KB: A huge problem in the fashion industry is these very complex supply chains where, you know, it’s not just, say, X brand, if you want to say, Urban Outfitters or Zara, they don’t just make the clothes themselves in Spain or in the US. There’s a whole complicated system whereby they have suppliers who get their cotton, and then who send it elsewhere and then the clothes are made and then then that comes over here and ends up in the stores in the US and Europe and so on and obviously when the system is that complex and there are lots of opportunities for exploitation. In this light, can you tell me a little bit about how you work as a designer and how you create your clothes?
LX: Yes, so my goal is to work 100% with only upcycle and deadstock fabrics – to eliminate the purchasing of new materials to 0. And it’s really hard because I work with couture dresses so it means that, for instance, one dress can be up to 50 meters of fabric. When I do that it’s pretty hard to find the same amount of fabric in the same pattern and the same colors, so a lot of it is second hand and upcycled. And I do purchase some new material as well. The reason why I have been advocating for this [European Union] forced labor ban to happen is because I myself can say honestly that I do not know 100% of my supply chain. I hand make all the dresses. I do not have a production team – but still I don’t know where my fiber comes from and if someone tells you they do, mostly they’re lying because it’s like you said: the system that we’ve had for decades, it’s outsourcing everything. We’re giving away the control of our own supply chains.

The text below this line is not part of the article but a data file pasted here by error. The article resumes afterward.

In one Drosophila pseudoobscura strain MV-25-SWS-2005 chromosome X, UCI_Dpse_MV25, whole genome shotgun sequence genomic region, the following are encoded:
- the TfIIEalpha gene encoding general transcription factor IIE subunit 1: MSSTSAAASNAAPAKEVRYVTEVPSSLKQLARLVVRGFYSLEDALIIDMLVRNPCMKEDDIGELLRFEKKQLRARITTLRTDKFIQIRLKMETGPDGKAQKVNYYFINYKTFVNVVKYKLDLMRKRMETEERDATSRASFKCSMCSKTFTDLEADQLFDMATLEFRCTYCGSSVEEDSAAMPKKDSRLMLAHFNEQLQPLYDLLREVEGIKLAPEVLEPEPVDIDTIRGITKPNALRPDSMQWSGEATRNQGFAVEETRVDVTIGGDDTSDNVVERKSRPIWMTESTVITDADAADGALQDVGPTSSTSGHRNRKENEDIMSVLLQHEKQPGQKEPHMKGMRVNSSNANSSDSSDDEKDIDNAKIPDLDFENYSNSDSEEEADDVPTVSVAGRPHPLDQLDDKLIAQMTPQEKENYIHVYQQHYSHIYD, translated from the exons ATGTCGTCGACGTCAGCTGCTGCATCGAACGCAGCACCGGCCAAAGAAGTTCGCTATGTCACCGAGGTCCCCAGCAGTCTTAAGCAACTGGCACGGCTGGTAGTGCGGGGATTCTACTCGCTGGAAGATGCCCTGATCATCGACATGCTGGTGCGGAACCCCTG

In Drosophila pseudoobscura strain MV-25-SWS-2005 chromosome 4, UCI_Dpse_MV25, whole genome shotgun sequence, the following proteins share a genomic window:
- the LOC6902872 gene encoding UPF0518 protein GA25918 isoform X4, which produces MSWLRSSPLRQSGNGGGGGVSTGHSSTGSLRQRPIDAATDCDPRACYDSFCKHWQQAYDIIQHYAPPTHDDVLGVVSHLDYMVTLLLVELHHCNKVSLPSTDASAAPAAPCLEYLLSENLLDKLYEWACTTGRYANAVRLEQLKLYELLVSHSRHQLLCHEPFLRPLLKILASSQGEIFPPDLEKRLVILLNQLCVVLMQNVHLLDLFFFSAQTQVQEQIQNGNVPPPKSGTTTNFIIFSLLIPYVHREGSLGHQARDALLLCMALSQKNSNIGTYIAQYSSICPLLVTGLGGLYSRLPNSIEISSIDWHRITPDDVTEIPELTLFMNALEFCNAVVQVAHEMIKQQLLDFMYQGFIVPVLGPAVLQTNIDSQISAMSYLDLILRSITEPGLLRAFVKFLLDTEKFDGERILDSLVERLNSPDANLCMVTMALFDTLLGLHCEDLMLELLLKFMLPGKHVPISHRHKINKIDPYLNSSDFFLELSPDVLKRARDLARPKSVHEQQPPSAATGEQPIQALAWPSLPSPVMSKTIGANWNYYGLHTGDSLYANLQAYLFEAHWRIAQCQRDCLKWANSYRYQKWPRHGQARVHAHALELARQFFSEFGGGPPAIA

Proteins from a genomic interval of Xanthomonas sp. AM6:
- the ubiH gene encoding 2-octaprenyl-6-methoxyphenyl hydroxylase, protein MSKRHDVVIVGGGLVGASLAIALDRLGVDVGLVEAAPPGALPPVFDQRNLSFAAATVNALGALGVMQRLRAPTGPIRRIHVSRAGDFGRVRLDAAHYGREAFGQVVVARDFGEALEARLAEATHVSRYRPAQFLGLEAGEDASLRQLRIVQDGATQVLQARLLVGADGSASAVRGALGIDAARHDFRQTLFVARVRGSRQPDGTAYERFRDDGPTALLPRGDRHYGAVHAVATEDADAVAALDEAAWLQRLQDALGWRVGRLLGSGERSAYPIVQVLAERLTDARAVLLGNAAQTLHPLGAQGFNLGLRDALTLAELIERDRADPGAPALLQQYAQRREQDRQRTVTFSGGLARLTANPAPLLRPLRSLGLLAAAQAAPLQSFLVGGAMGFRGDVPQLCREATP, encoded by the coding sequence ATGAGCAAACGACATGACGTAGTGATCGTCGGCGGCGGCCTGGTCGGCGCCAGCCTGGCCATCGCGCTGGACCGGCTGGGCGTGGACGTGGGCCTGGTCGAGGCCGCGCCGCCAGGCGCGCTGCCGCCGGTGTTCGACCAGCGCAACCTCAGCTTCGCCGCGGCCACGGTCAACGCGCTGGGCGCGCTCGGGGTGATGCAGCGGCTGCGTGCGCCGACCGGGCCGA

KB: What do you think of the new European Union import ban proposal?
LX: To be honest with you, the recent fashion show was totally dedicated to that. So, the theme was ‘A turning page’. What I wanted to do is reimagine a new beginning where fashion can continue to flourish, but no longer at the cost environment… I really do believe that we need to turn a page and redo the way we’ve been doing fashion, the way we’ve been working in the whole industry and this forced labor ban will change the game once and for all.